The study suggests that high-dose oral famotidine results in an improvement of symptoms within 24-48 hours in non-hospitalized COVID-19 patients with minimal adverse effects.
Janowitz, T. et al. Famotidine use and quantitative symptom tracking for COVID-19 in non-hospitalised patients: a case series. Gut (2020). https://doi.org/10.1136/gutjnl-2020-321852
4 June 2020
While most of the research on COVID-19 is heavily focused on management strategies for hospitalized patients, little is known about how to effectively control symptoms within non-hospitalized patients. This study is a case-series that follows 10 patients with COVID-19 who took over-the-counter famotidine, a drug that blocks histamine receptors, that has been widely used to reduce stomach acid production. Patients were asked to rate the severity of five symptoms: cough, shortness of breath, fatigue, headaches and loss of smell. Baseline severity scores were collected, along with day 0, 2, 3, 7 and 14 after starting famotidine. Other recordings including temperature and oxygen levels were included whenever possible. Famotidine was generally well tolerated by all patients and significant improvement of symptom scores were noted within 24-48 hours of starting the medication. Respiratory symptoms including cough and shortness of breath were found to improve faster than symptoms affecting multiple organ systems like fatigue. However, it is important to take into account that since the progression of COVID-19 in non-hospitalized patients is not thoroughly understood, symptom improvement may not be directly related to famotidine but rather simply the natural course of the illness. Further investigations regarding the mechanism of viral action of famotidine is warranted.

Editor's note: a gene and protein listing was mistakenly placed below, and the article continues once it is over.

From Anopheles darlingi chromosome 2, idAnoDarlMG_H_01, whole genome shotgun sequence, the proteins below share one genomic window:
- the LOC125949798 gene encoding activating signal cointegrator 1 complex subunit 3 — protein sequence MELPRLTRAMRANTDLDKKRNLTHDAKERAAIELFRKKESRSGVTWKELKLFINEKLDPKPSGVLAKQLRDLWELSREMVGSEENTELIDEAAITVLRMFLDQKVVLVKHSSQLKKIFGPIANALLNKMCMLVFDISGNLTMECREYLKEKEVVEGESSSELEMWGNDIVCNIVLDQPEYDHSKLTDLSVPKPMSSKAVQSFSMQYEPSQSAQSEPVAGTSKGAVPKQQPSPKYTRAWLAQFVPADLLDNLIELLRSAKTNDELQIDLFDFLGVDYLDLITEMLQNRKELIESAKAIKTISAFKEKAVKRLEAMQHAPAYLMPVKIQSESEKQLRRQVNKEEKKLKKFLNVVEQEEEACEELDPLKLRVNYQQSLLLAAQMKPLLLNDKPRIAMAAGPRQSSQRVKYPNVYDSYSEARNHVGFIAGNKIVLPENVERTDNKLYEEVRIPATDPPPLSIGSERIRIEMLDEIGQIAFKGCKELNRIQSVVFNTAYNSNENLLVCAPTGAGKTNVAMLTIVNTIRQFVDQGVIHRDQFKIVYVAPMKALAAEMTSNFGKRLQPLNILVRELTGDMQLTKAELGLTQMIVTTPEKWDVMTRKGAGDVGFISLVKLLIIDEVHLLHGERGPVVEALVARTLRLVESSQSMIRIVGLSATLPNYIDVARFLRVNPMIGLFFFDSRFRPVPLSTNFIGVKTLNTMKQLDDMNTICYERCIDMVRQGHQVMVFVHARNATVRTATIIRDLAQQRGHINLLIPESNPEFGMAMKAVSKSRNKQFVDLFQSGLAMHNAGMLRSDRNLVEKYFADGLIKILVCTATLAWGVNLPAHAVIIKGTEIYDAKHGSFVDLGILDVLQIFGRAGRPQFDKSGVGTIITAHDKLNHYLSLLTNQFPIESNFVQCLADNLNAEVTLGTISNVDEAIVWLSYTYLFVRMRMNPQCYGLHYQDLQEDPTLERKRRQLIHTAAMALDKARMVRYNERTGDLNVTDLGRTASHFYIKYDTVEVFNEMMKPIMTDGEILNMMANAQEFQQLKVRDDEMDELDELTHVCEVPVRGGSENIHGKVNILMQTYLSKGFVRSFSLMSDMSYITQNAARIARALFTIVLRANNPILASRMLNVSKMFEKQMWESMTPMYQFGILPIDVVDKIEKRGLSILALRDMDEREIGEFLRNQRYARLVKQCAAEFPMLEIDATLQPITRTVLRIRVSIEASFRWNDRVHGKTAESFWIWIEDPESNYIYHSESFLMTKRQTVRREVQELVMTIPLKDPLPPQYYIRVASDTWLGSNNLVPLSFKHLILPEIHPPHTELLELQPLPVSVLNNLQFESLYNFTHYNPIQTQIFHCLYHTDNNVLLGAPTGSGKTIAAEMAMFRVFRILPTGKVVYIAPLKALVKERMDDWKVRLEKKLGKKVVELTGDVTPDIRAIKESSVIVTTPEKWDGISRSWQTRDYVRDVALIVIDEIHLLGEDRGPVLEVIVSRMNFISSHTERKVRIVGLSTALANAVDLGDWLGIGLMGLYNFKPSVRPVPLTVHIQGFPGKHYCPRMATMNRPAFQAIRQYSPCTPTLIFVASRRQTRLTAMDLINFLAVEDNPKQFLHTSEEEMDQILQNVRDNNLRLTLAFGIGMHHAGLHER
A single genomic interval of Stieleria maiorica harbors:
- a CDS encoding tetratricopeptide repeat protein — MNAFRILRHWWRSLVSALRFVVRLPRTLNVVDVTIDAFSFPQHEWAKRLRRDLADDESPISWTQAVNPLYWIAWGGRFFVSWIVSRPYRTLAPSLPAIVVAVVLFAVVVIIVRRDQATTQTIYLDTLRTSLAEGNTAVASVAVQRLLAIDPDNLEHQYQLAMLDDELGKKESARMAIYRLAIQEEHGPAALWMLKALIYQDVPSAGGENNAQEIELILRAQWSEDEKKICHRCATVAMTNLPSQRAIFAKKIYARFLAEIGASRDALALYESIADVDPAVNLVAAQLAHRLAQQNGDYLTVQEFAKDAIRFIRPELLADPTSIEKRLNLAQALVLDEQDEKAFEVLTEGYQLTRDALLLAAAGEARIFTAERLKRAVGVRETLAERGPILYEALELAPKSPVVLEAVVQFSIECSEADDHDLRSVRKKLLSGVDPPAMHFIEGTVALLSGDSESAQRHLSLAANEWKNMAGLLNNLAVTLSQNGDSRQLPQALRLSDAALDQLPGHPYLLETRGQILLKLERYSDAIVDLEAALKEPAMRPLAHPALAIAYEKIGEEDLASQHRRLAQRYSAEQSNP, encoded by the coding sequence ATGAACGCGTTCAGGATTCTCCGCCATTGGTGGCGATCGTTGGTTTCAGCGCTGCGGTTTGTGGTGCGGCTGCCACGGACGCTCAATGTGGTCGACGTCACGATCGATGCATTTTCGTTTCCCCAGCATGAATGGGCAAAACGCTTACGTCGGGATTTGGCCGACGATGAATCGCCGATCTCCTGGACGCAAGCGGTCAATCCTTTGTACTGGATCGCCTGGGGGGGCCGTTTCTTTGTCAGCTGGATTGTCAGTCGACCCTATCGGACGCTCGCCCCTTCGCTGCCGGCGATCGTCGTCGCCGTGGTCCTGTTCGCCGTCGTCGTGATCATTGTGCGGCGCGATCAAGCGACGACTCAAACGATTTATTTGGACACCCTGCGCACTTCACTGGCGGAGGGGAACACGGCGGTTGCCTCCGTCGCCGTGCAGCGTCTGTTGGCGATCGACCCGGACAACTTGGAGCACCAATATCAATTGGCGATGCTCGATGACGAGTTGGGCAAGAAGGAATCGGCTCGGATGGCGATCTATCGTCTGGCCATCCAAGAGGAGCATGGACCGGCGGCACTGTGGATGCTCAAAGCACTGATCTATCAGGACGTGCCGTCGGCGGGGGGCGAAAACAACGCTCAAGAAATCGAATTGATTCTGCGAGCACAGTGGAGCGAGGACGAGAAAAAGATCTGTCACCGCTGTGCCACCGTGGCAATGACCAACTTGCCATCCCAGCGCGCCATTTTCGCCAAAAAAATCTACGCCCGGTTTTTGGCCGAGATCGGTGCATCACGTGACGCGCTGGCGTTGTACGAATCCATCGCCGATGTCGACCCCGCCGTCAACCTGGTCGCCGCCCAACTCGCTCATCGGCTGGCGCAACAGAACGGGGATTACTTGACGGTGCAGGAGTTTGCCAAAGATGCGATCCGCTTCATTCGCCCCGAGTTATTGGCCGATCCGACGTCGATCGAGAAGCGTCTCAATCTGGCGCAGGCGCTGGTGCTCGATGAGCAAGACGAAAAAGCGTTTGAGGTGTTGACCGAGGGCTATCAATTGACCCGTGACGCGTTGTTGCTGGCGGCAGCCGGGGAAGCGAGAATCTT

Summary by: Eugenia Yeung